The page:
No matter how small a town is, it’s important to remember that people live there. So while it can be tempting to just keep driving through town, you can show your small town kindness by adhering to the local speed limit in these smaller areas. 

  • Check road conditions after rain

    While you will mostly be on sealed roads, if you're travelling in a 4WD campervan rental, some bush roads can become impassable after heavy rain. This is particularly true of black soil (a high clay soil) that will quickly clog the treads of your tyres and even wheel wells. This can look solid and safe to drive on, but you will sink to the axles if you try.  Your local branch host will let you know of any local road closures or restrictions when you pick-up your campervan.

  • Follow the Australian road rules

    If you are new to driving in Australia, it's a good idea to have a quick look at the Australian driving law to ensure that you know the rules of the road. 

  • Wave to say thanks

    Give a little wave if someone lets you into traffic to be polite. 

  • Honk with care

    Don’t honk your horn excessively, as this can be considered rude. 

  • Report injured wildlife 

    You will come across plenty of wildlife on your travels. If you see one that is injured, you can help by phoning the Wildcare Helpline.

alcohol

 

Australian camping etiquette

When camping in the outback or Aussie bush, here are a few things to consider:

  • Obey fire bans

    It may be obvious, but we'll say it anyway: in most areas, fires are banned all year round and definitely in fire season. Bush fires can do tremendous damage in Australia as the bush, especially eucalypt trees, burn fiercely. If you do light a fire, make sure you put it completely out when you finish. In Australian context, ‘out’ means cold, water-drenched, with no smoke and no sparks. Keep an eye out along the road for Fire Danger Ratings, especially in summer, as a Total fire ban means exactly that!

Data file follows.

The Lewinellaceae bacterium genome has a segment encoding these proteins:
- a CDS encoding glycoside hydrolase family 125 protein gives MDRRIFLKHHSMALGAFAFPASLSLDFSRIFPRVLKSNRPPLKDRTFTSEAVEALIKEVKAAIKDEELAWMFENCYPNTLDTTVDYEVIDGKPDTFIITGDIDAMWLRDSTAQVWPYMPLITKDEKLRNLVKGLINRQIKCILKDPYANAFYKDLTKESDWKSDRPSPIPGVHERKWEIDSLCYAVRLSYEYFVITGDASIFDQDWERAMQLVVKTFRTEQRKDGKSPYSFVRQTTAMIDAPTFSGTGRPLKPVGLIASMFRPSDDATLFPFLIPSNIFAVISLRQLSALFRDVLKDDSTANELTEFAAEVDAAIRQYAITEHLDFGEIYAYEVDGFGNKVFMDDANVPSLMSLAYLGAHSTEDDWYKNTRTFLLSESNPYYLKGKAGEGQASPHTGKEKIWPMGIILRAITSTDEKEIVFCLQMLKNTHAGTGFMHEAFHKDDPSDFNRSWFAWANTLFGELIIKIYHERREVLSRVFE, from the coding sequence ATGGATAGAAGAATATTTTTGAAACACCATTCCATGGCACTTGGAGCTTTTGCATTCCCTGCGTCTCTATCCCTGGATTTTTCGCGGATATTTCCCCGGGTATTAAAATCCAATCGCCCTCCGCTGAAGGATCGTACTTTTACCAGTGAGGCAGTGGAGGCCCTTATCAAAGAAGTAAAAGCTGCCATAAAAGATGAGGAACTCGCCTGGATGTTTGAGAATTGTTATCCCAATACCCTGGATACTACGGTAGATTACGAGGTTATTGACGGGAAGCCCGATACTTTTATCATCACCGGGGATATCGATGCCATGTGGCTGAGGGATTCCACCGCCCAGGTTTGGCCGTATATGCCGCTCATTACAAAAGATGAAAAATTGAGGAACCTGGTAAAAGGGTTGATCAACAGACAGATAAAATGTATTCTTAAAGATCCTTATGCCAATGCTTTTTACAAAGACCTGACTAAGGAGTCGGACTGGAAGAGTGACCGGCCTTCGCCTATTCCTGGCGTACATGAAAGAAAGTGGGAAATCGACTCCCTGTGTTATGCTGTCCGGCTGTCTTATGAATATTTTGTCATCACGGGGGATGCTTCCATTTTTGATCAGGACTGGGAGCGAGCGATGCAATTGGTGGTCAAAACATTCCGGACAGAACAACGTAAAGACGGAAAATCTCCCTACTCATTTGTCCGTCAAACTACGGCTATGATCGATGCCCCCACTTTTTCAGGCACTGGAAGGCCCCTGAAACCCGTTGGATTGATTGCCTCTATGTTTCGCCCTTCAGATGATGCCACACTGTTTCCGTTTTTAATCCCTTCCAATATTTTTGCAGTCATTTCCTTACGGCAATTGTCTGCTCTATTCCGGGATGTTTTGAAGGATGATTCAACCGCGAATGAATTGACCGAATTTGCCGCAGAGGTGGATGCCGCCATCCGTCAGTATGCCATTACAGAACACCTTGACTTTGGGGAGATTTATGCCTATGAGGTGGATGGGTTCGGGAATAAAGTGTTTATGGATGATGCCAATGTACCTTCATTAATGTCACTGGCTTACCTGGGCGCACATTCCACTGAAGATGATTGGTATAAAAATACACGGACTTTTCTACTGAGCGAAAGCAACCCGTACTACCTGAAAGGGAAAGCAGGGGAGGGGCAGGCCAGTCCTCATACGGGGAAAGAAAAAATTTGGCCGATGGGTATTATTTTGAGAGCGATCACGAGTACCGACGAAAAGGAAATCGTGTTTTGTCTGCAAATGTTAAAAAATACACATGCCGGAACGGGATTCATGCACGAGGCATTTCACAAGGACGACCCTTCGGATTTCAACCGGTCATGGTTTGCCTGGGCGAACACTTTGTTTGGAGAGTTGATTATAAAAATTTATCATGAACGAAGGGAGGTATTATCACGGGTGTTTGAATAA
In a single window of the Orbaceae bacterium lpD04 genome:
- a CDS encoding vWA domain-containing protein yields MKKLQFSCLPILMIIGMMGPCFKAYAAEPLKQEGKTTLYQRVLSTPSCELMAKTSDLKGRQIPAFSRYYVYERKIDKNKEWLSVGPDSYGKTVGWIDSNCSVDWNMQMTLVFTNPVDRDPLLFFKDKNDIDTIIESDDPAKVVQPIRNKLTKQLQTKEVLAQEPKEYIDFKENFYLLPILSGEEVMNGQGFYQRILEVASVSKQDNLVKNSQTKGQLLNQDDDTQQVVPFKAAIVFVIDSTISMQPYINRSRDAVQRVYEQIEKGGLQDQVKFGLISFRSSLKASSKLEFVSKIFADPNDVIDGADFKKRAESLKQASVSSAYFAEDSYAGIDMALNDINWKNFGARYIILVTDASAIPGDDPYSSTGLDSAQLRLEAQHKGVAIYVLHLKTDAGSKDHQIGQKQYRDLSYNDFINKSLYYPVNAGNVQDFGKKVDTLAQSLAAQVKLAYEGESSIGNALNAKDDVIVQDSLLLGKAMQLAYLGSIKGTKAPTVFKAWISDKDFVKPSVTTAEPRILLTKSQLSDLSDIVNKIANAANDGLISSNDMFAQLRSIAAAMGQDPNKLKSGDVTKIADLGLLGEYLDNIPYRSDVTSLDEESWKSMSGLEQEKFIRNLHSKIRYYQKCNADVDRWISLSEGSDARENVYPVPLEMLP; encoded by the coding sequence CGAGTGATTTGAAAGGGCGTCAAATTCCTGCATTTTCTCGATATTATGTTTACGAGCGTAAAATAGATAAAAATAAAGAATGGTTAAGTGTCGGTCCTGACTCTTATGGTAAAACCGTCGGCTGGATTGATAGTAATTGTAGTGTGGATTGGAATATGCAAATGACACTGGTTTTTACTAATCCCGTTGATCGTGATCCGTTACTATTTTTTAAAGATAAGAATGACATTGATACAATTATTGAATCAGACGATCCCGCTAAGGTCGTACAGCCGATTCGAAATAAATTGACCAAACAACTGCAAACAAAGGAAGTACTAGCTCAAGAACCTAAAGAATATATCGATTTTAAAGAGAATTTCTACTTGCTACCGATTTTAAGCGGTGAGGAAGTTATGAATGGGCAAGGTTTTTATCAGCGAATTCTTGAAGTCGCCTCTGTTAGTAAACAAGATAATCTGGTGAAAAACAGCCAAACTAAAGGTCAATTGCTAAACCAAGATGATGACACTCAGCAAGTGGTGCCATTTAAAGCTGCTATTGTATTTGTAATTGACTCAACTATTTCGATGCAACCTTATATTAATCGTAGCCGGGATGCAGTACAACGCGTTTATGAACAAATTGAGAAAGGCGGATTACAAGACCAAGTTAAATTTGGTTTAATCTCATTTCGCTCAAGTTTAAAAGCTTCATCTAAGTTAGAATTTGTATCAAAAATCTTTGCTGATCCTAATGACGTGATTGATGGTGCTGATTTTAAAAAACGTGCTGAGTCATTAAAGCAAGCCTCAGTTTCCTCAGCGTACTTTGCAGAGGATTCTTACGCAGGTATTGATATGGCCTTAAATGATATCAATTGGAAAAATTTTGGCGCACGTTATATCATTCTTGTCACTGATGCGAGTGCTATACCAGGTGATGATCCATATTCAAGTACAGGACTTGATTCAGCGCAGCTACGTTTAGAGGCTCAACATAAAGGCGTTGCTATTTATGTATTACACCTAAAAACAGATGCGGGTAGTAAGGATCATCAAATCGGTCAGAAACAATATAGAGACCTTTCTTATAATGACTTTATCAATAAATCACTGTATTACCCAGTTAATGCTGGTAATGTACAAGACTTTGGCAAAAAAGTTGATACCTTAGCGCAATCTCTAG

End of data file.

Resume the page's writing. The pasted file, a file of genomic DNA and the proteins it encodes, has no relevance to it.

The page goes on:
• Never use soap or detergent in rivers or streams

    Even small amounts of these things add up and can threaten water quality and aquatic life. If it is a non-crocodile area, you can swim to clean up, and the freshwater will do the job without soap. Washing up water needs to be tipped out well away from the stream or riverbank.

  • Take your rubbish with you 

    Obvious again but we are going to say it: NEVER leave any rubbish behind when you leave a campsite. That includes the tiniest bit of foil. The idea is for the next person to find it as beautiful as you did and follow the "Leave No Trace" principles.

  • Toilet

    Most places you go will have toilets as may your camper, but if you have to go in nature, there are some basic rules. This is especially true with a number two. First off, make sure you go a good distance from the camp. Depending on the cover, that might mean 50m or 200m away (and if possible, downwind). Make sure you dig a 6-inch (or 30cm) hole to do your business and cover it thoroughly. This will stop flies and prevent anyone from spraining their ankle in it. Then you can choose to burn your toilet paper or put it in a bag and bring it back to your bin in your campervan. Above all make sure you wash your hands properly. That means with soap, detergent or alcohol hand sanitizer.

  • Don’t camp too close to other campers 

    Remember, Aussies value their personal space! So this also means also not walking through other people's campsites.

  • Keep quiet after dark 

    Be respectful of other campers, and don’t be too loud after 9-10 pm. 

  • Follow campsite rules 

    There are a number of different camping sites, including paid and free camping sites. Each campsite will have its own rules, such as sticking to the posted speed limit and so on. Adhering to these rules means these camps can continue to run for the enjoyment of everyone. 

  • Don't feed wildlife

    Wildlife is just that - wild! Feeding them can encourage domesticated behaviours such as reliance on a food source. Human food, such as bread, can make wildlife severely sick. In other situations, wildlife can become aggressive and seek food from campsites/campers. So don’t feed native wildlife, and be sure to clean up at your campsite. That way, there are no leftovers for them to find!

 

Australian alcohol etiquette

Many Australians like their beer as much as the next! In Australia, alcohol is commonly found at many Australian social occasions such as BBQ, after-work drinks, weekend parties and so on. It is also common for people to express their thanks to someone by buying them wine or a pack of beer. But there are a few things to consider when enjoying a beverage (or two) down under: